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Media Literacy Examples

Apply now to the KQED Media Literacy Educator Academy


Each cohort will have a two-day kick-off workshop that will focus on creating audio media and introducing podcasts into the classroom. After attending the kick-off workshop, participants will receive a grant of US $ 150. After the kick-off, additional media skills are learned throughout the year in online courses and face-to-face meetings and workshops.

The full program of face-to-face meetings and workshops is as follows:

  • Kick-off workshop for the East Bay cohort: June 18 & 19, 10 am-4pm at Oakland Center in Cal State East Bay (near 12th Street BART station)
  • South Bay Cohort Kick-off Workshop: June 25 & 26, 10 a.m. – 4 p.m. at Santa Clara County Education Office (free parking spaces available)
  • Autumn meeting: November (dates / locations still open)
  • One-day workshop in the middle of the year: January / February (dates / locations still open)
  • Certification ceremony: May (dates / locations still open)

The South Bay cohort is hosted in partnership with the Professional Learning and Classroom Support Department of the Santa Clara County Office of Education.

How much time does it take?

The academy requires several hours per month of self-study, in addition to quarterly face-to-face workshops and meetings.

What does the academy cost?

Free! Micro credentials and certifications are also free.

Are you wondering whether the academy is right for you?

Read through this self-assessment. You are a perfect candidate for the academy, though

  • You are a teacher or educator who works directly with students in grades 6-12 OR you are in a position where you work with and / or train teachers of that age group on a regular basis. (Examples of student work are a prerequisite for certification. If you work closely with teachers, their work can replace student work.) For more information, see the FAQs.
  • You look forward to improving your media analysis and media creation skills in a cohort of like-minded educators.
  • They are eager to learn innovative ways to improve student engagement and learning as well put this learning into practice.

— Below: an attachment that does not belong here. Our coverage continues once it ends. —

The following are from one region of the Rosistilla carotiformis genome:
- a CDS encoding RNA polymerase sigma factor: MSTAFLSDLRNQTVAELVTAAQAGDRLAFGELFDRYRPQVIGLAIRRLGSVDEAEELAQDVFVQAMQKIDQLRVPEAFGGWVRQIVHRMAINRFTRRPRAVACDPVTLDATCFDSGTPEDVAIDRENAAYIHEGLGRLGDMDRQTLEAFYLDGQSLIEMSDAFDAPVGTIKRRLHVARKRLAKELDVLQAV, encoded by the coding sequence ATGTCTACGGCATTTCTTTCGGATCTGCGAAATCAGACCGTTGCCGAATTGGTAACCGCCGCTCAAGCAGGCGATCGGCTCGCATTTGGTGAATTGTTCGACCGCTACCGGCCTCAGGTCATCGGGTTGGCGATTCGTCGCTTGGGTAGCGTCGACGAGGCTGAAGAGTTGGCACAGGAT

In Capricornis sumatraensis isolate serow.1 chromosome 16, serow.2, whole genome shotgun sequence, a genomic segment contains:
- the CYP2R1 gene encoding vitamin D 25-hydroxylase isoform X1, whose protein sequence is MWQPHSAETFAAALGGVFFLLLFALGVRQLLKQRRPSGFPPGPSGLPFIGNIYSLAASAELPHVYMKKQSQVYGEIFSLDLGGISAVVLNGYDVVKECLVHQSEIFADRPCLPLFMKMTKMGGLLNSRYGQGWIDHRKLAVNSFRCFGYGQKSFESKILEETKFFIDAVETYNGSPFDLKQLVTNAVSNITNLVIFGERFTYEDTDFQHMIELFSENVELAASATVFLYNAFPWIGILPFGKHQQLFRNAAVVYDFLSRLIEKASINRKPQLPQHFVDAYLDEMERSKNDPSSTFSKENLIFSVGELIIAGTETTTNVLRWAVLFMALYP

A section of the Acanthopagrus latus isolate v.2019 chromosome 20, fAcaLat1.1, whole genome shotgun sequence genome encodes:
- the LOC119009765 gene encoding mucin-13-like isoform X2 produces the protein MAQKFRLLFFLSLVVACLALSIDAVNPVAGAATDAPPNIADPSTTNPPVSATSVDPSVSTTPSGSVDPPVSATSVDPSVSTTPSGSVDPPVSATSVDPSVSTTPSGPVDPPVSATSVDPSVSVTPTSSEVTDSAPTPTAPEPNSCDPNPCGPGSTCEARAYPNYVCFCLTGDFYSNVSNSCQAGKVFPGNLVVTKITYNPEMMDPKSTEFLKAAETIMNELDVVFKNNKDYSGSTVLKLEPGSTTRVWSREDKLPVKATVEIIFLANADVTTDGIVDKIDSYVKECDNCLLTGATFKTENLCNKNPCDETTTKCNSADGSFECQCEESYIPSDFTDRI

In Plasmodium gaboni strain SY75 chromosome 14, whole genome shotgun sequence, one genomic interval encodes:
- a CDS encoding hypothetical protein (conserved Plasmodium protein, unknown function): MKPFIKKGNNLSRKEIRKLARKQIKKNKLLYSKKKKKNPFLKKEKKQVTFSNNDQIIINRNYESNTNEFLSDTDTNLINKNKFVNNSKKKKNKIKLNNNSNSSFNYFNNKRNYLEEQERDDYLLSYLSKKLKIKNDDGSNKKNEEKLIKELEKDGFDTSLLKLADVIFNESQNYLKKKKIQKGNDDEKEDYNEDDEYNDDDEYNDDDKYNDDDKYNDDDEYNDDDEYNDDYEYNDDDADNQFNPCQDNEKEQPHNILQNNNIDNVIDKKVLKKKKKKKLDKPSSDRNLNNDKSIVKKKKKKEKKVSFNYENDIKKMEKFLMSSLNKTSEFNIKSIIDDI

• You are familiar with a computer, you are familiar with Google Drive, and you can easily learn to use new tools and programs.
  • You have time for your own professional learning.
  • You agree to share imperfect work and receive feedback from colleagues.
  • You intend to complete the entire academy, including attending the face-to-face events and applying for all microcertificates.

When is the application deadline?

The application deadline is March 31. We will notify you of your admission to the Academy by April 5th.

We will have a total of 60 educators in the academy, 30 in each cohort.

We hope that you are applying for our first KQED Media Literacy Educator Academy! We look forward to supporting you in strengthening your media skills and helping you achieve the PBS Media Literacy Educator certification.

Do you have any questions about the KQED Media Literacy Educator Academy?
Send us an email at learn@kqed.org.

FAQs – KQED Media Literacy Educator Academy

Do I have to apply to the Academy with a colleague?
No, but we recommend it. We have found it helpful to have a colleague who encourages each other and with whom you can regularly review your progress. However, if you don’t have a colleague to apply with, there are plenty of great people to work with and learn from.

Does the colleague I’m applying to work at the same school as me?
You don’t have to work in your school or organization. However, it should be someone you see, plan on, or check in with on a regular basis.

What are the requirements for the PBS Media Literacy Educator certification?
You can view the skills and artifacts that will be assessed for each of the micro-evidence of media literacy here.

Note: During the academy we will focus on audio as a media production format for the micro-proof “Making Media for Classroom Use”.

I am a librarian, teaching trainer or teacher with a special assignment. Is Certification For Me?
Each of the micro credentials associated with the PBS Media Literacy Educator Certification requires proof of classroom teaching. However, “students” and “classrooms” are meant in the broadest sense and support a range of instructions from coaches or administrators who lead professional learning to individual instructors. For educators who do not have their own classrooms, such as school librarians or specialty teachers, it is acceptable to work with another teacher on individual micro-evidence. The evidence you submit must reflect work that you have created or co-authored, and the work of students should be from students whose teaching you have supported.

Why should I attend the Academy instead of getting certified?
You should attend if you are interested in becoming a PBS Certified Media Literacy Educator but would like the additional support from KQED staff and a cohort of colleagues to meet all requirements. Think of it as training for a race. You could do it on your own, but you may have more fun and stay motivated if you train with a group!

Who will lead the KQED Academy?
You will be guided by KQED’s curriculum and training specialists:

Andrea Aust is Senior Manager Science Education at KQED, where she has been developing educational resources and providing professional learning for more than 11 years. Prior to joining KQED, she taught, developed and led programs in marine science and environmental education.


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